2.2. This constructor is called AGAIN, only this time with "{1 - 10}" for errorNumberRange, so it is obvious that another instance of SqlExceptionTranslationHandler is being created. Again, I have NO idea where this data came from or who is insantiating the class with this particular constructor. There is nothing in the app.config file where it could be obtained and I don't see a config file being constructed for it, as it was in Test1 above.
   2.3. "IfSqlErrorIsNotInRangePolicyDoesNothing()" next executes "var ex = CaptureException(em, () => testDb.ExecuteNonQuery(CommandType.Text, "RAISERROR(N'This is my message', 15, 1)"), "Should Not Catch Policy");"
   2.4. CaptureExpression executes "em.Process(action, policyName);"
   2.5. HandleException is called and performs as expected.

Anyway, it looks like a very sophisticated lab, but I am really struggling with the implementation. As I said before, I am finding it very confusing and hard to follow. Even a little more discription on what helpers such as the parsers are doing and why they seem to be overly engineered might be helpful. Also, diagrams such as a sequence diagram, flow chart, etc. might also help to illuminate some of the detail.

.

Feb 23, 2011 at 8:04 AM

BillyM,

In HandlerFiresAndTranslatesSqlExceptionTest, the constructor with the NameValueCollection parameters was used because it was explicitly configured to be called.  Look at the test class's constructor how it creates the config it uses (using Fluent Configuration API).  It calls the GetTestConfig method which has this code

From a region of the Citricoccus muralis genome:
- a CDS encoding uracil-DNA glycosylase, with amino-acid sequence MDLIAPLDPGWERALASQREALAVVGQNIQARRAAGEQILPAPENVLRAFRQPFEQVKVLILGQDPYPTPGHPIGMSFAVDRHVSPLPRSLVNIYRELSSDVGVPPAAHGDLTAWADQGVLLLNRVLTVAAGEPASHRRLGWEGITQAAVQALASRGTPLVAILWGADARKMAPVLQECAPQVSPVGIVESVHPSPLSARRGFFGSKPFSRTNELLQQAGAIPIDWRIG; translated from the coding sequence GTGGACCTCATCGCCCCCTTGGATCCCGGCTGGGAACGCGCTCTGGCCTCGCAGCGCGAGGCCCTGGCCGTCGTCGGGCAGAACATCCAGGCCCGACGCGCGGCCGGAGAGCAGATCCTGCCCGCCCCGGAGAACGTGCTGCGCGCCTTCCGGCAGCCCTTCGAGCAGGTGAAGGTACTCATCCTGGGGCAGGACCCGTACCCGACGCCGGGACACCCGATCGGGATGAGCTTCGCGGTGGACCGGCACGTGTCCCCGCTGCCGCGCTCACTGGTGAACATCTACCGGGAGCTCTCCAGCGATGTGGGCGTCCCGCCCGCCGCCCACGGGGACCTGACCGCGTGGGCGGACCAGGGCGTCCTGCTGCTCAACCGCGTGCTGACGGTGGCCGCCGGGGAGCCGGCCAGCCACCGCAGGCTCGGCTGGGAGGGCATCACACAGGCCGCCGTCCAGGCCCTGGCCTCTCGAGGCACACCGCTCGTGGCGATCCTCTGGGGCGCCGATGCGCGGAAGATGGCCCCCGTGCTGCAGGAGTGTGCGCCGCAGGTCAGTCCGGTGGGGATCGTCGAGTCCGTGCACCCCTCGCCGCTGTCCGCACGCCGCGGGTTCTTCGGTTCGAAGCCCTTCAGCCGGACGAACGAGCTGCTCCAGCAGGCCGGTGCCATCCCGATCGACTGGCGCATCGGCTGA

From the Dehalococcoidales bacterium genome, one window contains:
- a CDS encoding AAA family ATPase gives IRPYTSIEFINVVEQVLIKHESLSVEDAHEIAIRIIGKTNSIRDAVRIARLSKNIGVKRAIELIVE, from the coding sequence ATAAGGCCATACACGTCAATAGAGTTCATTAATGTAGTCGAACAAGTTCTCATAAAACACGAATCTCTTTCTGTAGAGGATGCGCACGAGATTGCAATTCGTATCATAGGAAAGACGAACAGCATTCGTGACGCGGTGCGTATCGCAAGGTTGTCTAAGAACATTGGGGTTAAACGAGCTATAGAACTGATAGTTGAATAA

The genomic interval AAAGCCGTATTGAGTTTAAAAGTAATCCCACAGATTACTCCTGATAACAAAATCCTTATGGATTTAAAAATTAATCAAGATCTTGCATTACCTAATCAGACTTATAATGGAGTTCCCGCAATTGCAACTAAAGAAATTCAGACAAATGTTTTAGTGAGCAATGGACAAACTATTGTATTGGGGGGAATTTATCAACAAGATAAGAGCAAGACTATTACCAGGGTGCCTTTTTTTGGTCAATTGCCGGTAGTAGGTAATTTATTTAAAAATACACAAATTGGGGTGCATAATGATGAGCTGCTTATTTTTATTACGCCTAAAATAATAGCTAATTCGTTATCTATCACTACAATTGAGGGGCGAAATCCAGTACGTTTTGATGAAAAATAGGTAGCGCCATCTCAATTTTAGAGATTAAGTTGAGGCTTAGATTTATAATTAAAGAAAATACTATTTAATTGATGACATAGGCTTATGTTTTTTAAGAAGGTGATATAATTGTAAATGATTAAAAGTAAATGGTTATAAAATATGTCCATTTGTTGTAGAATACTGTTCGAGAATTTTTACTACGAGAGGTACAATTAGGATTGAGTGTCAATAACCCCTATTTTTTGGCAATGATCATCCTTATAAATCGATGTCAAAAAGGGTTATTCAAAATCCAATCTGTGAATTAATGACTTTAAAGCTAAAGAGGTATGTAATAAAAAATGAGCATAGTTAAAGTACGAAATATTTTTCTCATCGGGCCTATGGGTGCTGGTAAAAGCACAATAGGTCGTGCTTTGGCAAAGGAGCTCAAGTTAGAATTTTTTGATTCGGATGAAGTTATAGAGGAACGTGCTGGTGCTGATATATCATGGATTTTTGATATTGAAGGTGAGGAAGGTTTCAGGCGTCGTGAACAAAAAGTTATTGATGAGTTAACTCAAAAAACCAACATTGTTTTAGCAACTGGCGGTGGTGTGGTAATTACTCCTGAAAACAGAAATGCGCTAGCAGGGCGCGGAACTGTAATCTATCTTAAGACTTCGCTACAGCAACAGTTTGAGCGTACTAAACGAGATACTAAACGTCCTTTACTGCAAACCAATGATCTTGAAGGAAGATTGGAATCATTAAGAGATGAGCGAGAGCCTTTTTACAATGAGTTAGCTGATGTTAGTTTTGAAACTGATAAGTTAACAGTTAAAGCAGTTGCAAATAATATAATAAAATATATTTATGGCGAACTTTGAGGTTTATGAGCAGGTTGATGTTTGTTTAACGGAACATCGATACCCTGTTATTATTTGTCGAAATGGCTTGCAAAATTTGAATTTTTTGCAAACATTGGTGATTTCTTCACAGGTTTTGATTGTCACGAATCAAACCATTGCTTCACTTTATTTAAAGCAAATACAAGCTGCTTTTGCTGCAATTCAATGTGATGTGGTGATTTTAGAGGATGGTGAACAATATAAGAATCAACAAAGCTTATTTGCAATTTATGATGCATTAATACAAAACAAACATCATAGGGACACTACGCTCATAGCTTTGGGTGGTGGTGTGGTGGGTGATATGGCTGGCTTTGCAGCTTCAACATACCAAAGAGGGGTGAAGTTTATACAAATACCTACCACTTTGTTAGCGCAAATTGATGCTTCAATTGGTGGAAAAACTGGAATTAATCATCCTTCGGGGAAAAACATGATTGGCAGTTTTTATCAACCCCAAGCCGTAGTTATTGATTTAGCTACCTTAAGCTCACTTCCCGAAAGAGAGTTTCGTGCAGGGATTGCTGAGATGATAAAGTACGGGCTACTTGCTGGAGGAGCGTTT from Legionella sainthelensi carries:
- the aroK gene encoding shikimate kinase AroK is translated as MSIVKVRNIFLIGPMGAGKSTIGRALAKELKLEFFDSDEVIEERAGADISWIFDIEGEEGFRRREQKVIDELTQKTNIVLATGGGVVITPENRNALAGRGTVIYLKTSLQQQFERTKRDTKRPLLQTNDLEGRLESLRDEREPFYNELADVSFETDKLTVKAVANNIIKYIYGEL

builder.ConfigureExceptionHandling()
                .GivenPolicyWithName("Translate")
                .ForExceptionType<SqlException>()
                .HandleCustom(typeof (SqlExceptionTranslatorHandler),
                    new NameValueCollection
                    {
                        {"errorRange", "50000"},
                        {"wrapExceptionType", typeof (InvalidOperationException).AssemblyQualifiedName}
                    })
                .ThenThrowNewException();

On the other hand, the other constructor was used in IfSqlErrorIsNotInRangePolicyDoesNothing because the instance of ExceptionManager was resolved from the default config (app.config).   In the app.config, the SqlExceptionTranslatorHandler is configured to be used under the two exception policies.  This configuration prompts EntLib to look for the associated configuration element type of the handler which in this case, is the SqlExceptionTranslatorData.  This class is where the actual configuration of the constructor is being done, specifically in the GetRegistrations method. 

 public override IEnumerable<TypeRegistration> GetRegistrations(string namePrefix)
{
            yield return new TypeRegistration<IExceptionHandler>( () => 
                new SqlExceptionTranslatorHandler(ErrorRange, WrapExceptionType, ExceptionMessage, ShieldSqlException))
                {
                    Name = BuildName(namePrefix), Lifetime = TypeRegistrationLifetime.Transient
                };
}

There was a change then in the parameter that was used because in the second call because the "Should Not Catch Policy" exception policy was called.  If you open the config in the xml editor, notice the difference of the errorRange attribute value of the Exception Translator exception handler between the two exception policies.  If you open it in the entlib config tool, you can see those values in the Attributes property collection.

Hope this helps.

 

Sarah Urmeneta
Global Technologies and Solutions
Avanade, Inc.
entlib.support@avanade.com